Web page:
I think everyone loves the idea that a $400 cartridge with an aluminium cantilever and conical diamond might be as good as cartridges costing thousands, but in reality, this is just whimsy. If the DL-103 was as good as my Ortofon MC-A90, MC Jubilee, Supex SDX-1100D, or even my Fidelity Research MC-202 or FR-1 Mk3, I’d only use Denon DL-103s, because I’m only interested in the truth and what’s best based on actual experience.

The DL-103 will never be the most resolving, airy or articulate cartridge, but it is honest and beautifully made, and it will smack around Ortofon 2M Reds, Audio Technica VM95Es, etc all day long, and deliver a better balanced and resolved result than many sub-$1000 carts. As good as the DL-103 is for the money, it’s a stepping stone for anyone seriously invested in vinyl playback. Once you’ve heard a better cart properly set up on a deck that can support it, you’ll get it.

img 4624
It looks like a DL-103, but this ain’t no DL-103, it’s my Supex SDX-1100D, better in every way than the Denon DL-103. It’s better than most other cartridges period, one of the best of all time. It cost as much as a car in the early ’80s. “No way Mike, a car..?” Yep, a medium-sized car.


Remember, salespeople NEED to sell these things. For many, once the sale is complete, that’s it. For many owners, even if the set-up is sub-optimal, the result will often be better than the crappy sub-$100 cartridge most are stepping up from, even if it’s still way out.

Has the retailer explained that the DL-103 is a very low-output moving coil cartridge? Have they explained that it needs a high-gain phono preamp and/or a step-up transformer? Have they mentioned how much more a good high-gain phono pre or transformer costs or how critically important they are in extracting the most from a good MC cart..? Have they explained that the 103 is completely wrong for an SL-1200? Good retailers will have staff on hand who can explain all of these things.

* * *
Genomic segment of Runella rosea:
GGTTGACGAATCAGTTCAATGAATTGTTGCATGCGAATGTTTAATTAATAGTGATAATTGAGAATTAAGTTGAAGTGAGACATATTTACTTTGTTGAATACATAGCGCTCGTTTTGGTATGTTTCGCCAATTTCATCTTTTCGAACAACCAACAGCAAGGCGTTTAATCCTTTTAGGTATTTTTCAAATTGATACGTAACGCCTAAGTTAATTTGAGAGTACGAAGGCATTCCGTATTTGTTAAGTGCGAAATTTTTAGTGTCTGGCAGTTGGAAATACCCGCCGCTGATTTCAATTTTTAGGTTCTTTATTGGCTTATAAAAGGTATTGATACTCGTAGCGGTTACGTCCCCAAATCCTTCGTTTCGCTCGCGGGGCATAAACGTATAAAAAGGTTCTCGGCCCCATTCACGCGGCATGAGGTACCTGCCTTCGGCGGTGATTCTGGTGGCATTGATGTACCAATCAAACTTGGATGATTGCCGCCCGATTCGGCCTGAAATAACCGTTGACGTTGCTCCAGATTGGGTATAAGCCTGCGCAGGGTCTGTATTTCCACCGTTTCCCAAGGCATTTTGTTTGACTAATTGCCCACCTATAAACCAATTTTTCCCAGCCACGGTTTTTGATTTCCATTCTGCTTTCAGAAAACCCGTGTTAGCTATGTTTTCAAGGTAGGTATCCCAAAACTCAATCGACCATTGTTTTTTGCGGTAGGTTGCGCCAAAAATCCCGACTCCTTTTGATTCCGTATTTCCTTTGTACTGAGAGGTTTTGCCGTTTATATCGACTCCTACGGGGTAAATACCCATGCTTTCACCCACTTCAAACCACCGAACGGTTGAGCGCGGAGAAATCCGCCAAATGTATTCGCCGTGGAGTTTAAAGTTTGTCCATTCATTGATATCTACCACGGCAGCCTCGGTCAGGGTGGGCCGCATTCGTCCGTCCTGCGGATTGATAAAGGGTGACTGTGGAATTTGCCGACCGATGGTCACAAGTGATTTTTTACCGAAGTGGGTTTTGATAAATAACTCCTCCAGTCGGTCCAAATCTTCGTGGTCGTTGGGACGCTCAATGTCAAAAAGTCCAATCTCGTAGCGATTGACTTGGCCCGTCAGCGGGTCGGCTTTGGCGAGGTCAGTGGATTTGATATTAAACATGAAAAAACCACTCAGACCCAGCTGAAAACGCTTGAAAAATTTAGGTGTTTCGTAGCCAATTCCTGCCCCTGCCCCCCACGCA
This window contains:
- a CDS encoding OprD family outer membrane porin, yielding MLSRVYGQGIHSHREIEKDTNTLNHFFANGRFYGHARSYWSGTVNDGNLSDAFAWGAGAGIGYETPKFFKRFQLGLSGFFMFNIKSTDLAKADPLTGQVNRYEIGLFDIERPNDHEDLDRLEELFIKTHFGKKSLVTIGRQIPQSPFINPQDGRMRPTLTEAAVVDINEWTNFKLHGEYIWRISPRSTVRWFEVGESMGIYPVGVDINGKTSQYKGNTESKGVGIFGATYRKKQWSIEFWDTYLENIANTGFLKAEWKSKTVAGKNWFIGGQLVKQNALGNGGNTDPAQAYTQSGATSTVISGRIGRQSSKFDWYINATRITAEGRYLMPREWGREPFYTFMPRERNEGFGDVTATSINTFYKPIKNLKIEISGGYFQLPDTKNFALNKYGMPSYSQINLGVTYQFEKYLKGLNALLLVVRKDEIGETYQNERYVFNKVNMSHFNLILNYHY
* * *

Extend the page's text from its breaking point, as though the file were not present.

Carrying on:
This is the value of knowledge over opinion. It’s my science training at work, but knowledge is everything and better knowledge leads to better choices and better results.


There are some specced-up versions of the DL-103 available, like the DL-103R for example. The DL-103R is certainly a better-sounding option for most people, though having heard most of the variants available, I think the best bang-per-buck version is the Denon factory original.

Other manufacturers dress up DL-103s in fancy aluminium or wooden bodies and charge hundreds more for them. Does that sound like great value to you? You can take a basic cartridge and wrap it in a fancy metal box, and it’s still a basic cartridge in a fancy metal box, so be mindful of this.

The Bottom Line

So, can you do better than a DL-103? Of course, a good $1500 cartridge like an Ortofon Quintet Black S crushes it and even at $699, Audio Technica’s AT-OC9XEN is better in most setups. A better question would be: Can you do better than a DL-103 for $400, on the right tonearm?

The answer is probably not unless you pick up a really good second-hand cart, because nothing else will touch a DL-103 for the money new, in the right setup. Just know that the right setup isn’t an SME 3009 or Technics SL-1200!